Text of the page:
Friday, January 7, 2011

The Friend/Disciple Conundrum

"A new commandment I give to you, that you love one another; as I have loved you, that you also love one another. By this all will know that you are My disciples, if you have love for one another.” John 13: 34,35

What exactly makes someone a good friend? What is the difference between a "good friend" and a "disciple"?

The English word disciple originates from the words dis, which literally means "apart", and capere, which means "to take". In other words, it means break it down or to take something apart to study it's pieces. The word later evolved into discipere, which means "to grasp intellectually, to analyze thoroughly".

The concept of a disciple is not new to me by any means, but I've never thought to look up it's definition until recently. I was struck (as I often am, it seems!) by it's similarity to the concept of a friend. If you think about it, isn't a true friend someone who we have both broke down and studied and analyzed thoroughly, and visa versa? The concept is the same for a friend as it is for a disciple. They both require a deeper relationship than that which is given to the average person we come into contact with on a day-to-day basis. The average person usually only gets a surface level interaction from us, and it's generally with an image we choose to project. However, a friend or a disciple is someone who knows better. Figuratively, oth have torn us down, and know the most intricate parts of us. From our quirks, to our ticks, they know the best and worst we have to offer.

The apostle John never left Jesus. He was with Jesus at the most important parts of his ministry. John observed the transfiguration and conversation between Jesus, Moses and Elijiah (Matt. 17:1-9). He was near him in the upper room (Mark 14:13-25), he was near him in the garden of gethsemene (Mark 14:32-41), he was at the foot of the cross during the crucifixion (John 19:26,27), and he outran the other disciples to Jesus' tomb after receiving news of his resurrection (John 20:4).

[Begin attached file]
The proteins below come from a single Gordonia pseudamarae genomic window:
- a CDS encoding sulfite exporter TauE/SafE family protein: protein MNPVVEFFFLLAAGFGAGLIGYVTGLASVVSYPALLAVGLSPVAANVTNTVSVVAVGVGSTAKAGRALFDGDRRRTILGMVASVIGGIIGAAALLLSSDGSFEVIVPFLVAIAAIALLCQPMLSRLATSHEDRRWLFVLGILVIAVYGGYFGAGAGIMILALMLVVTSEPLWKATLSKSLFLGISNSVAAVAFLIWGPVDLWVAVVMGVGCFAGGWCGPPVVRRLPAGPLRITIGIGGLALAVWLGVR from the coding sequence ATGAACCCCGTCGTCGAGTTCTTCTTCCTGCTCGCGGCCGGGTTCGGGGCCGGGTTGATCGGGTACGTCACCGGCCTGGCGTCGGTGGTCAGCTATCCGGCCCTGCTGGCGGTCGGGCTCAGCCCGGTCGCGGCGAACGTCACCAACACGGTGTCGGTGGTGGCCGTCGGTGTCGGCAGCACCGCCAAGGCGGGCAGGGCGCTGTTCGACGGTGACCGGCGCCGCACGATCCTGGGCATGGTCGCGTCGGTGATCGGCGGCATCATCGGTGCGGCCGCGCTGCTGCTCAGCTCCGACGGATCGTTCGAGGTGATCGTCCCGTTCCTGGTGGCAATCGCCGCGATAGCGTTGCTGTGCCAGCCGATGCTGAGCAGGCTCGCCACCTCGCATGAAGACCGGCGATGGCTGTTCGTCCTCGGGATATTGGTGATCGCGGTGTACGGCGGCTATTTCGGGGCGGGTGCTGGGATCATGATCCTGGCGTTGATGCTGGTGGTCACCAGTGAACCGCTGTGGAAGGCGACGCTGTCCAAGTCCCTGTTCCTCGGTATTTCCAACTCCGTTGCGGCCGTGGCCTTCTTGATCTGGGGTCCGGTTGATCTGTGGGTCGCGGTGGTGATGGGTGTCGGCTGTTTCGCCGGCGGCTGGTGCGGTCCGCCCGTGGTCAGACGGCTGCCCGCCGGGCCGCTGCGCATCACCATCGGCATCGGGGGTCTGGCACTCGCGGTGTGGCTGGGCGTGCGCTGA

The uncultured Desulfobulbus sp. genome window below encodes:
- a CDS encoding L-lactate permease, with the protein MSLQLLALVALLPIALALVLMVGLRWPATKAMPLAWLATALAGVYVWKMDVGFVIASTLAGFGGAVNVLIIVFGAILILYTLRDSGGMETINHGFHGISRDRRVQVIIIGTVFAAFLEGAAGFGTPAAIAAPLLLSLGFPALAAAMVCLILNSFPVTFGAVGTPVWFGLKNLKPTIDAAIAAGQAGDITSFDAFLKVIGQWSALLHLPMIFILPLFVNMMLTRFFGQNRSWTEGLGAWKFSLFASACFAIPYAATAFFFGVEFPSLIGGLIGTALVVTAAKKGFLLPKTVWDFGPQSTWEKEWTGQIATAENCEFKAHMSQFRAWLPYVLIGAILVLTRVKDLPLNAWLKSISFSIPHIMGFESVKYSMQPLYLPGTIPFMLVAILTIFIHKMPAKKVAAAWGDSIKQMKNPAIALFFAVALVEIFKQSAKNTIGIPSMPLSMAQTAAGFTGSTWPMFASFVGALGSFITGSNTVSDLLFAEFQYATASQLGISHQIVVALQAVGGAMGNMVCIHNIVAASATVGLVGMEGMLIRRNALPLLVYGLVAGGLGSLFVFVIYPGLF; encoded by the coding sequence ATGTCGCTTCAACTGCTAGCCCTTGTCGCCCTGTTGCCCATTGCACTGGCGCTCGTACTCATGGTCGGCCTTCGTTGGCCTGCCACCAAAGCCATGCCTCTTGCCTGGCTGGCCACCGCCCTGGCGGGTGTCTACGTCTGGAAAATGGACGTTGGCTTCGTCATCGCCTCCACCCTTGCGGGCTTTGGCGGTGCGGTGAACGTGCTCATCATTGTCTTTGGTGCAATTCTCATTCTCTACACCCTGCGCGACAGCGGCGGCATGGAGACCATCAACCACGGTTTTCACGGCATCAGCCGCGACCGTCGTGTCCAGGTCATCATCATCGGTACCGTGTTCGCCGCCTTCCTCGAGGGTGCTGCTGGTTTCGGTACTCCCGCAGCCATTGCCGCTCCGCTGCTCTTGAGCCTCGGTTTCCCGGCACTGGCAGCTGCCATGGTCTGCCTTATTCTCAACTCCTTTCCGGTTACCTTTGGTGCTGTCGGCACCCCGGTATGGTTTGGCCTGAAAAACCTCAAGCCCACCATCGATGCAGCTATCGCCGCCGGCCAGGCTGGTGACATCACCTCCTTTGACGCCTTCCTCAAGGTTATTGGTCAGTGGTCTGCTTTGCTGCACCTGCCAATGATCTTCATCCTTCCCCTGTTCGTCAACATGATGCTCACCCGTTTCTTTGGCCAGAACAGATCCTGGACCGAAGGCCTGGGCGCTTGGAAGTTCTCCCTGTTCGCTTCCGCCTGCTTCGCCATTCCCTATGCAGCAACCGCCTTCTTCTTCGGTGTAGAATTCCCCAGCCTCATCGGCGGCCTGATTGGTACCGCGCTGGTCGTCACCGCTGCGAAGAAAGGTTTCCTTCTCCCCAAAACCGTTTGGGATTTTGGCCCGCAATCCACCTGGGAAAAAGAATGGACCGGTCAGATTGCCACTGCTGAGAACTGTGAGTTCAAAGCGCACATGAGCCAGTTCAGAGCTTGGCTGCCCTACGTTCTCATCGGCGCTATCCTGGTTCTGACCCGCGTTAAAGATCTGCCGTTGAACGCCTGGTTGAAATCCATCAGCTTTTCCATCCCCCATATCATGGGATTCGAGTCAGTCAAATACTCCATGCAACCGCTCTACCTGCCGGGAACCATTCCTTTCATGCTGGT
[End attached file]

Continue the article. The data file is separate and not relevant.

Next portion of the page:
He didn't understand everything Jesus did. He didn't want Jesus to surrender to the guards, but he also never said "I told you so!" and left Jesus. Neither did he appear to ever give up his hope or his love for Christ, even when everyone else had. Because he had faith and love for Christ on Saturday, he witnessed a miracle on Sunday. He never gave up, he never accepted leaving Jesus, depite how desperate it continued to look. For all he knew, he was next. While Jesus hung from the cross in agonizing pain, his concern was not on himself, but rather for his mother, and one other person- John. While suffering agonizing pain, Jesus instructed Mary to take care of John as her own son (John 19:26). Likewise, Jesus intrusted the care of his mother in his absence to John (John 19:27).

Is this being a disciple, or being a true friend?

Was John merely a disciple of Christ?

Is it even possible to merely be a disciple?

Doesn't being a disciple require being a true friend?

The line really begins to blur when we study the character of John and his love for Jesus. Please understand that I'm not trying to diminish the place of John as an Apostle of Christ, or suggest that he was anything less than such. However, the lesson is perfectly clear. What kind of a friend are we to one another? Are we the type of fair-weather friends that are so fickle that we can be blown to-and-fro by the wind? Or do we have the "friendship fortitude" shown by John toward Jesus? Some people are like friendship sponges; the only thing they do is soak others dry, while giving nothing in return. However, this is not a friend at all. After all, it is not what we receive from others that determines the value of a friend, but rather what we are willing to give for them.